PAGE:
To begin with, as expounded on very prominently in the Social & Residential Life Recommendations and as echoed in personal interactions with friends, Princeton students are yearning for all-school events that create campus community. Although specific interest-group, class-year, or residential-college activities are lauded for their intimacy, they’ve become trite because of their insularity. While there are exceptions, for the most part individual residential colleges have independent study breaks, trips and speakers; individual eating clubs have independent formals, Houseparties and events; individual extracurriculars and sports teams have independent events, games and social events. In many ways Princeton’s social environment is beautiful, and it draws people together with common academic and social interests, but a peculiarity of the Princeton social scene is that it stifles: eventually you’ve seen and met everyone in your college, eating club, sports team or extracurricular. Furthermore, after having been at Princeton long enough, you come to apprehend that in Princeton-specific terms, “intimacy” is synonymous with “exclusivity”; you’re either in or you’re out.
Having an opportunity, therefore, to break out of the stagnation that Princeton creates is something that an all-school event like the Orange and Black Ball will do wonderfully. It will create an opportunity for people to meet and to interact with those they would ordinarily not by joining them in common physical space and activity. The pace of the night in terms of the sequence of bands and acts, the layout of Dillon, the presence of food and the combination of tables and dance floor will all maximize the amount of interaction that students will have both talking to one another and singing and dancing with one another; there will be prime opportunity for intimate conversation as well as group experience. From freshman to senior, track star to chess champion, independent to Cottage bro, every individual will be in the Herbert F. Dillon Convention Center eating, dancing and taking photographs. This commonality of activity and location that the Orange and Black Ball will create will not only preclude social torpidity but also create a sense of campus community and inclusivity. Whereas oftentimes individuals self-identify with the concentrated and hermetic group with which they spend their time, the Orange and Black Ball will promulgate the idea of the Princeton community being a united whole. This is what students really want: to be part of something bigger than themselves.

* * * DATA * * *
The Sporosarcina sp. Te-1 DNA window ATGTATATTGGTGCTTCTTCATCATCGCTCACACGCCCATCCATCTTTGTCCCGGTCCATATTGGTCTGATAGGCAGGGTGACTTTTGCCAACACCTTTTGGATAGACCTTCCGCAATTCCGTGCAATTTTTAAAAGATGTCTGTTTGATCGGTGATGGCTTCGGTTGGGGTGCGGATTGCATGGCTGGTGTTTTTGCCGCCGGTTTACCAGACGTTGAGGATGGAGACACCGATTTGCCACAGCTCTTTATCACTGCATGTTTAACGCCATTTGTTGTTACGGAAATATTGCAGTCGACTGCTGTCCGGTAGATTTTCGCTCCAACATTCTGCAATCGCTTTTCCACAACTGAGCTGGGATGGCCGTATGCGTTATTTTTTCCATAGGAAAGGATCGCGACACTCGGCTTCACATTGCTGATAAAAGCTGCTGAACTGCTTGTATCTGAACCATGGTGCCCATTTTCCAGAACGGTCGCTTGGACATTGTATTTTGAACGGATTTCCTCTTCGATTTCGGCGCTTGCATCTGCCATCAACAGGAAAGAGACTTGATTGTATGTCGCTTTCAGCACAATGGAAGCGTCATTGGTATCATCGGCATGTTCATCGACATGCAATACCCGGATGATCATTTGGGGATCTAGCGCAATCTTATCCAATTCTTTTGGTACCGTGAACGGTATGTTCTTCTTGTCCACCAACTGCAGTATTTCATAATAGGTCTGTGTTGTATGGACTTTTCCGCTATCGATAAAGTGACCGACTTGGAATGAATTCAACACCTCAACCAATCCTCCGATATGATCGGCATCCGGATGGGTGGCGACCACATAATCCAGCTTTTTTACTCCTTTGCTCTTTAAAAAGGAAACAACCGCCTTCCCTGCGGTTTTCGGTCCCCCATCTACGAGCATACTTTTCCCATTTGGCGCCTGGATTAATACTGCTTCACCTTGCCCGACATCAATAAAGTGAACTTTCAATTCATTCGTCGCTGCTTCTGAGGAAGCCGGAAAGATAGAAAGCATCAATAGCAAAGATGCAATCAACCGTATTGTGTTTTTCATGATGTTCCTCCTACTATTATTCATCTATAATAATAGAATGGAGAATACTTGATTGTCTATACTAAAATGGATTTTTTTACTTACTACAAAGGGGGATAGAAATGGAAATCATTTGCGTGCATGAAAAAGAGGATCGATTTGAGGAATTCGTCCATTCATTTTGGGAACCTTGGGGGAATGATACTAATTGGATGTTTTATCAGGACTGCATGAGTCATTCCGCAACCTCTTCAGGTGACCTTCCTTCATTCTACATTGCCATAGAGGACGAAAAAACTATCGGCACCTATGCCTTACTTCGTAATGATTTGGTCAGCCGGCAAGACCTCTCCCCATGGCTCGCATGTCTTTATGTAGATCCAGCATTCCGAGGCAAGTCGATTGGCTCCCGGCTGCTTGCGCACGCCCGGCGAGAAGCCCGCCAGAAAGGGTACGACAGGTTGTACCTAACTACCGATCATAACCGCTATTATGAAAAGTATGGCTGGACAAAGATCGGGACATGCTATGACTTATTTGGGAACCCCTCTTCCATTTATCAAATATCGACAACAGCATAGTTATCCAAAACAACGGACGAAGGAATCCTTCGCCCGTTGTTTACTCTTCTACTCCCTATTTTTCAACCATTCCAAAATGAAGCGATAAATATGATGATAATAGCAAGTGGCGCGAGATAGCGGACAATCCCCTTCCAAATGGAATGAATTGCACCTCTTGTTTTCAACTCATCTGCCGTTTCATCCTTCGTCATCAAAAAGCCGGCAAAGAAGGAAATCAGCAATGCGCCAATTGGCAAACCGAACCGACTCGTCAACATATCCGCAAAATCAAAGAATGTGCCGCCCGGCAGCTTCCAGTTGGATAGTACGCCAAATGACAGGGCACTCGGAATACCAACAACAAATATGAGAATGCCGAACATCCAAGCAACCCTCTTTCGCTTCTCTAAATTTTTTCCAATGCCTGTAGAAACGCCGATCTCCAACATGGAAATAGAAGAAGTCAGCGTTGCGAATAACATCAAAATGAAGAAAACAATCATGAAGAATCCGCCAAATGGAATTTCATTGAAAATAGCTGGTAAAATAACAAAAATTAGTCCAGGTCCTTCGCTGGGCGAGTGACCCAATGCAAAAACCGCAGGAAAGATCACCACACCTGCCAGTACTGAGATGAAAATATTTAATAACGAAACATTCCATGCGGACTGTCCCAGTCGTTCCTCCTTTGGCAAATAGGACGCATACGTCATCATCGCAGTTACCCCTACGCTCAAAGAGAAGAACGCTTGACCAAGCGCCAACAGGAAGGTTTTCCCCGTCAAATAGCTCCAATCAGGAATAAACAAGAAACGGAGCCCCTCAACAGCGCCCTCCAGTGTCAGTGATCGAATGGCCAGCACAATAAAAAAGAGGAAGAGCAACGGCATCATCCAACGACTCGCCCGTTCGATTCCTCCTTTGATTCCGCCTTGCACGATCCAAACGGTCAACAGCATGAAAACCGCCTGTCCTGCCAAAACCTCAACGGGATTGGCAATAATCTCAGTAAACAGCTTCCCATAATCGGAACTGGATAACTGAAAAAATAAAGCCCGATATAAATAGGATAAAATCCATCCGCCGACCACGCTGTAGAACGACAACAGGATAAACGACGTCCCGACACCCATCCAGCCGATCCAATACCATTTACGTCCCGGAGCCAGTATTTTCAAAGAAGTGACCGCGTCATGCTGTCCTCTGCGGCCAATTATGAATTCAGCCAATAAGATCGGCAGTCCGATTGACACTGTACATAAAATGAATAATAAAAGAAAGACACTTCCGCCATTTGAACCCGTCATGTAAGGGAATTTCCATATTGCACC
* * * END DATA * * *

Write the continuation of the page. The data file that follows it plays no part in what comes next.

Beyond simply appealing to the ultimate of community goals, the Orange and Black Ball appeals to it in ways that students have consistently characterized as desirous. Lawnparties is constantly cited as one of the most fun and effective campus activities of the year, and the Social & Residential Recommendations clearly note that “there seems to be widespread interest in having at least one additional major concert each year with headliner talent.” I suggest that we improve on the Lawnparties concept by also playing to the “interest in one or more on-campus, all-student dances each year.” With the Orange and Black Ball you get both. And although critics of the Orange and Black Ball have stated that spending $20,000 on musical talent is considerable, I challenge said critics to find an act with widespread appeal that costs less. Furthermore, while suggestions for Princeton bands to play would be a more economical option, the beauty that lies at the heart of having a band like Super Mash Bros. headline is that it creates a memory. While I truly believe that Princeton bands are talented, I am not going to extol a Princeton band that I’ve seen 20 times on the Street in the same way that I will Super Mash Bros., nor will I remember the Orange and Black Ball as having been such a special night. The justification, therefore, for the money spent and the talent drawn is that they will both coalesce to create a singularly consequential night — a memory to live on.
In the spirit of living on, the goal in mind for the class governments is to make the Orange and Black Ball immortal, a Princeton tradition. Given the warm welcome the event has received thus far and the number of tickets already handed out, I believe that we are on the correct path to achieving our goal. But by creating a signature event, we do not in any way deny the fact that there will be improvements upon it that we will be able to make in the future. For the event this Friday, however, please note that the decision to fund and to execute the Orange and Black Ball in this specific way was deliberate and decisive. We hope you enjoy.
Mary D’Onofrio is a sophomore from Los Angeles, Calif. She is the Class of 2014 Secretary. She can be reached at firstname.lastname@example.org.